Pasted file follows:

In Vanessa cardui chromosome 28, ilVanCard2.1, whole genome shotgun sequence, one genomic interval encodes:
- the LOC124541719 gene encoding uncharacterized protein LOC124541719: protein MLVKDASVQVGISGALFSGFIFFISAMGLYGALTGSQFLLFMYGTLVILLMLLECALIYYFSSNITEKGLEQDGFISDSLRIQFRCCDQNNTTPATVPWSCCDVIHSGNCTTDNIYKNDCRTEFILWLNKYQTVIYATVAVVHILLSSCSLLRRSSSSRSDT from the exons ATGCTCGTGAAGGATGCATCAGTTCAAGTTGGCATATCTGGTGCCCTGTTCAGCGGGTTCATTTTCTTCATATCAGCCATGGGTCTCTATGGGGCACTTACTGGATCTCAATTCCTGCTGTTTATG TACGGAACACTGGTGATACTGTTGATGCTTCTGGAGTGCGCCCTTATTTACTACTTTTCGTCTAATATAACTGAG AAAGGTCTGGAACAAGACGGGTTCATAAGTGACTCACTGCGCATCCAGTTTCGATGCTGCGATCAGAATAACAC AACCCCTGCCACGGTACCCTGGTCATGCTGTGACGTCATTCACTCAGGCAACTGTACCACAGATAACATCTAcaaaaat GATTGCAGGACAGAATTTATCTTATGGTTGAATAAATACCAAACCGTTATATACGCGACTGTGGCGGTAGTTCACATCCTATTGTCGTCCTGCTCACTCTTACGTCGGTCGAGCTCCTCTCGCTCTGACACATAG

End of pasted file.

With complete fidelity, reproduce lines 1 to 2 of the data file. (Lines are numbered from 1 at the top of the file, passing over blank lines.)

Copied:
In Vanessa cardui chromosome 28, ilVanCard2.1, whole genome shotgun sequence, one genomic interval encodes:
- the LOC124541719 gene encoding uncharacterized protein LOC124541719: protein MLVKDASVQVGISGALFSGFIFFISAMGLYGALTGSQFLLFMYGTLVILLMLLECALIYYFSSNITEKGLEQDGFISDSLRIQFRCCDQNNTTPATVPWSCCDVIHSGNCTTDNIYKNDCRTEFILWLNKYQTVIYATVAVVHILLSSCSLLRRSSSSRSDT from the exons ATGCTCGTGAAGGATGCATCAGTTCAAGTTGGCATATCTGGTGCCCTGTTCAGCGGGTTCATTTTCTTCATATCAGCCATGGGTCTCTATGGGGCACTTACTGGATCTCAATTCCTGCTGTTTATG TACGGAACACTGGTGATACTGTTGATGCTTCTGGAGTGCGCCCTTATTTACTACTTTTCGTCTAATATAACTGAG AAAGGTCTGGAACAAGACGGGTTCATAAGTGACTCACTGCGCATCCAGTTTCGATGCTGCGATCAGAATAACAC AACCCCTGCCACGGTACCCTGGTCATGCTGTGACGTCATTCACTCAGGCAACTGTACCACAGATAACATCTAcaaaaat GATTGCAGGACAGAATTTATCTTATGGTTGAATAAATACCAAACCGTTATATACGCGACTGTGGCGGTAGTTCACATCCTATTGTCGTCCTGCTCACTCTTACGTCGGTCGAGCTCCTCTCGCTCTGACACATAG